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The single-use device reprocessing and remanufacturing market is an estimated $200+ million business and growing fast thanks to cost containment pressures and the waning of early controversy surrounding the practice. By nearly any measure--including the number of facilities, number of approved products, and dollars both spent and saved--the SUD reprocessing industry is making a noteworthy impact on health care delivery in the US.
As health care increasingly becomes a high-tech industry, hospitals are undergoing a transformation of necessity, and facilities are doing their best to keep up with state-of-the art tools that alter the way business is conducted. When new technology is mentioned, issues surrounding the development of electronic medical records, or the latest medical devices, easily come to mind, but there is something going on in hospital materials management departments that is as important and will have as big an impact on the industry.
The popularity of DPC's random-access immunoassay system, the Immulite 2000, has helped the company become a significant player in the highly competitive automated immunoassay market. But DPC's benefited from some good luck--namely the misfortunes of top player Abbott Diagnostics and the slow efforts by other competitors to step into the gap left by Abbott. DPC's dilemma is whether it can maintain its narrow focus as Abbott re-emerges and other competitors get stronger.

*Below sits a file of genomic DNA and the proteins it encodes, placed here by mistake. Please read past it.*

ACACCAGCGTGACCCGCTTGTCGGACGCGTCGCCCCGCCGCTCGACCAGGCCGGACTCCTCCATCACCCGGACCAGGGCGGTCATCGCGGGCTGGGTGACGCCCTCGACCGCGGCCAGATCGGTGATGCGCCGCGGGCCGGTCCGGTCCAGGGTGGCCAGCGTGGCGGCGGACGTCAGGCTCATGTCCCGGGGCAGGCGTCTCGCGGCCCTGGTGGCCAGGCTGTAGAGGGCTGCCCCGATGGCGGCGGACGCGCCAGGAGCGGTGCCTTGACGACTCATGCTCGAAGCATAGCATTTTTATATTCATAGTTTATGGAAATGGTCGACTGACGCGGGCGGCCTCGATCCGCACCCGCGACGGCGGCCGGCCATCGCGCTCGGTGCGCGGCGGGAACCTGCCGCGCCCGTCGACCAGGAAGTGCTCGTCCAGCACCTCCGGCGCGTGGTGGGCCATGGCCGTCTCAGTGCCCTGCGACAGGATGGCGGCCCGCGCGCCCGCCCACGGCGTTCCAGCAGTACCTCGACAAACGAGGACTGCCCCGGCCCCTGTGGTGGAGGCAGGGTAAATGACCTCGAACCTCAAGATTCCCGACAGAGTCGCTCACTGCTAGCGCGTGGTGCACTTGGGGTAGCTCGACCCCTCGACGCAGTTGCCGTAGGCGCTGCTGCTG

Early efforts to define the opportunity for e-commerce identified the problem--an inefficient hospital supply chain--but failed to prove that e-commerce is necessarily the answer. Now, Novation and Neoforma, a leading hospital group and its e-commerce partner, have released an industry-wide look at Internet-enabled supply chain economics, done by consultants Arthur Andersen, hoping to prove the value to both providers and suppliers of widely implemented e-commerce.